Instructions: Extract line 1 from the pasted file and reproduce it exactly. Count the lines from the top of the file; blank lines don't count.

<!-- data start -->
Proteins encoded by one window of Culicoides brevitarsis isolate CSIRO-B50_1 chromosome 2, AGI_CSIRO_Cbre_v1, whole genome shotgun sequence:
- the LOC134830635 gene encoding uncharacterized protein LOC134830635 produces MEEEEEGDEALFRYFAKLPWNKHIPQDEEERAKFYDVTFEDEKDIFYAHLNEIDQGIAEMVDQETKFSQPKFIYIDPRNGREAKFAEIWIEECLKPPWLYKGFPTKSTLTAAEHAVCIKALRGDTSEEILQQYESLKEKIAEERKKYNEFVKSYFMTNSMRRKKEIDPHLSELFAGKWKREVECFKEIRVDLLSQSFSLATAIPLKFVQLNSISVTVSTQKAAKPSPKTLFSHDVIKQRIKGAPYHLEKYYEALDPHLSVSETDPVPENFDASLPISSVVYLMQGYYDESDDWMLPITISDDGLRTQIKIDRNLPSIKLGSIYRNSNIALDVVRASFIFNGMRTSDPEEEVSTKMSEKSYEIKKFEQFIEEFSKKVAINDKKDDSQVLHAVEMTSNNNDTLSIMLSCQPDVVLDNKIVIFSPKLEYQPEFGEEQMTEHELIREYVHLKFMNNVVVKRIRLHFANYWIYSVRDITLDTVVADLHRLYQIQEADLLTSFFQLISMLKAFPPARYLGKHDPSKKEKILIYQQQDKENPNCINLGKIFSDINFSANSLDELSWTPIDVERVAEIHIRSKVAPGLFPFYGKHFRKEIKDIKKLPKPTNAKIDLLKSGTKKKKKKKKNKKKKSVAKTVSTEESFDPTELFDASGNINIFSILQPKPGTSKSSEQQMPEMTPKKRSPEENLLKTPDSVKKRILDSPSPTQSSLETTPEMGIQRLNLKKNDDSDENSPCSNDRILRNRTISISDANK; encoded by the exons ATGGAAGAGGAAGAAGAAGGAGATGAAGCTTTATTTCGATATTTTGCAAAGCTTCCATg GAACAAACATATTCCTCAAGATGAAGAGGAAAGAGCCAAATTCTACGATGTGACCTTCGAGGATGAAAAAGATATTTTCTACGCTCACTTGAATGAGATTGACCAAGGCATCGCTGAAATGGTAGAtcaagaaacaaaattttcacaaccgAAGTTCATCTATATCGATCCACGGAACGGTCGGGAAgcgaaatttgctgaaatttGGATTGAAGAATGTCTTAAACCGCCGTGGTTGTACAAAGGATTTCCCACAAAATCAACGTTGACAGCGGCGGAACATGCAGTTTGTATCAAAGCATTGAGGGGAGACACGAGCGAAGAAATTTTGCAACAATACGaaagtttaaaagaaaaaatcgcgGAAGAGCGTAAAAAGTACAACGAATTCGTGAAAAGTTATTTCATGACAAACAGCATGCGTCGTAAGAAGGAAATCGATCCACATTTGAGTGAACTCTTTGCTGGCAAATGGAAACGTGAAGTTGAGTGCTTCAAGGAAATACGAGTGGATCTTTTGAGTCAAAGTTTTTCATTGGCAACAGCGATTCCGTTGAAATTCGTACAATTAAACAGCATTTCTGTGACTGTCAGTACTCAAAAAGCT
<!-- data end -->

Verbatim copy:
Proteins encoded by one window of Culicoides brevitarsis isolate CSIRO-B50_1 chromosome 2, AGI_CSIRO_Cbre_v1, whole genome shotgun sequence: